The Baltimore Sun

County is upgrading its plan on government actions in emergencies

County officials unveiled yesterday an updated plan for ways the government would respond to emergencies, including a planned $57 million replacement of the county's emergency communications network.

The government conducted a yearlong review of the county's Emergency Operations Plan, which guides county officials on how to respond to all types of hazards, including any natural and man-made disasters, said Ellen Kobler, a county government spokeswoman.

In unveiling the plan yesterday, County Executive James T. Smith Jr. pointed to a law clarifying the county's ability to declare a state of emergency and order evacuations and the planned upgrade of the communications network used daily by public safety officials and first responders, Kobler said.

The network is expected to be completed within three years.

Josh Mitchell


Officials issue reminder on numbers of students allowed to live in homes

With college students returning for the fall semester, county government officials issued a reminder yesterday to school officials and residents about county code requirements that regulate the number of unrelated individuals living in an individual home.

In meetings with community leaders, county officials are asking for assistance in ensuring that the number of people living in homes does not violate county regulations.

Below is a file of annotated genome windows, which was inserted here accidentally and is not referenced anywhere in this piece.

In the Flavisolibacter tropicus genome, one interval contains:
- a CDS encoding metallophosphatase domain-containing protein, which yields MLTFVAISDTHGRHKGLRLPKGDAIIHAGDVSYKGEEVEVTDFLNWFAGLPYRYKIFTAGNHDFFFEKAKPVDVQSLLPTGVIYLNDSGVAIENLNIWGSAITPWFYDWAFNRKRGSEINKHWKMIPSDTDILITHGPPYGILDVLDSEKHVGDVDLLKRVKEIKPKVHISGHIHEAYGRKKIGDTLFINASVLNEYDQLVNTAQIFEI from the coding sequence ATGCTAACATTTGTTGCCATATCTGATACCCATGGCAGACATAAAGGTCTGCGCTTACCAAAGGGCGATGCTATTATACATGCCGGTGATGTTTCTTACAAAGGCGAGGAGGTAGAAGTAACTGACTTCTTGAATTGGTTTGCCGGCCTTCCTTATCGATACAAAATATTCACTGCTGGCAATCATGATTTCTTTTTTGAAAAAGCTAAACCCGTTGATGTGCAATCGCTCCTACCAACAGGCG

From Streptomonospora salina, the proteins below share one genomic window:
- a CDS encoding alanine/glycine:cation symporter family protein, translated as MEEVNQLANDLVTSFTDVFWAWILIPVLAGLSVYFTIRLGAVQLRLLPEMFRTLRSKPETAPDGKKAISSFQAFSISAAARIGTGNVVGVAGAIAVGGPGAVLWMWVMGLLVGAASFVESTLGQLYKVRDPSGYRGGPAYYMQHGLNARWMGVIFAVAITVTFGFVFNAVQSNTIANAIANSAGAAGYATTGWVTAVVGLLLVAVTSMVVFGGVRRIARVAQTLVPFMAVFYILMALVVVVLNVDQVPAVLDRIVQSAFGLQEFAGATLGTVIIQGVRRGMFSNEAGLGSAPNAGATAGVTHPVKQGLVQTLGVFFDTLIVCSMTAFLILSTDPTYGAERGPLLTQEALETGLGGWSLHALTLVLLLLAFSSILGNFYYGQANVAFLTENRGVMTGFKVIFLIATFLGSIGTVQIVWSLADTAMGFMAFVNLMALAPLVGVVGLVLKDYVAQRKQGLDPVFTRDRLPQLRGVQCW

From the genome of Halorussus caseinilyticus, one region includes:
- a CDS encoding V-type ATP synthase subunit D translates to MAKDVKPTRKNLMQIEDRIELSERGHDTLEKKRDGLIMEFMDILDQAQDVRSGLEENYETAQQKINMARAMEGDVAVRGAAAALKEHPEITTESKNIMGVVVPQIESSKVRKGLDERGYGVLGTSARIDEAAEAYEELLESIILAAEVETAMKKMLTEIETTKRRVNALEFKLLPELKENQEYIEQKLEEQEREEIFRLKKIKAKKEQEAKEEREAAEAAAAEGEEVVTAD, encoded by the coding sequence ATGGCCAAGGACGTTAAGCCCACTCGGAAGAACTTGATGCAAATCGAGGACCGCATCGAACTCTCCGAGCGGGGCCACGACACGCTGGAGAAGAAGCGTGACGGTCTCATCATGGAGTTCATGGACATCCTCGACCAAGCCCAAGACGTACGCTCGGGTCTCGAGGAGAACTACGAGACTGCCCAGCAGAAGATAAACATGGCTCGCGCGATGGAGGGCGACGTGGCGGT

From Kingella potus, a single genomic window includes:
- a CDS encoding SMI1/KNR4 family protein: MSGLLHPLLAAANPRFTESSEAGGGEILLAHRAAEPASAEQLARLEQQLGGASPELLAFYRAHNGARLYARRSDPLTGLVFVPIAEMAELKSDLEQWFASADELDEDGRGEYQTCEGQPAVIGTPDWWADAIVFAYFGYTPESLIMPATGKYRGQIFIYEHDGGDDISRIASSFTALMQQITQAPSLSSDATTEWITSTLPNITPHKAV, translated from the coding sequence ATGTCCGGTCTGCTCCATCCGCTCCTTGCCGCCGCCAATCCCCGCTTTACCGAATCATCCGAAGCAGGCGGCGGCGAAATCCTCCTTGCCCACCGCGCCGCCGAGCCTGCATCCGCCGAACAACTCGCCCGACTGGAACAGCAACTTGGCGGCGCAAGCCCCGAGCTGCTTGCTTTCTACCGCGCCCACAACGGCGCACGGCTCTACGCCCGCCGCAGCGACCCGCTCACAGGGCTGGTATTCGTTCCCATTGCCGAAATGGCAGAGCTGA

Under the county zoning code, no more than two unrelated individuals can live in a home unless the structure is zoned as a "boarding or rooming house," although hotels, motels, and apartment buildings are exempted.

Boarding and rooming houses must obtain a permit and are allowed only in single-family detached dwellings.

Members of the county's Office of Community Conservation are working with management companies to encourage them to control the number of students living in apartment complexes near college campuses, officials said yesterday.

Violations can be reported to Baltimore County Code Enforcement at 410-887-3351.


Program on aging needs volunteers to transport homebound seniors

The Baltimore County Department of Aging's Home Team Program is seeking volunteers to provide transportation for homebound senior adults to medical appointments and shopping.

Volunteers will receive four hours of training on transporting seniors and how to react in emergency situations.

To sign up as a volunteer or obtain more information, call the Home Team office at 410-887-4141.


County firefighters to raise money for Muscular Dystrophy Association

County firefighters will raise money for the Greater Baltimore Muscular Dystrophy Association.

Firefighters will be at intersections throughout the county from Aug. 30 to Sept. 3 as part of the 11th annual "Fill the Boot" campaign.

Money collected will help support the association's services and research programs, including clinics at Johns Hopkins and Maryland General hospitals.

Last year, county firefighters raised more than $35,000 for area children and adults fighting neuromuscular diseases.

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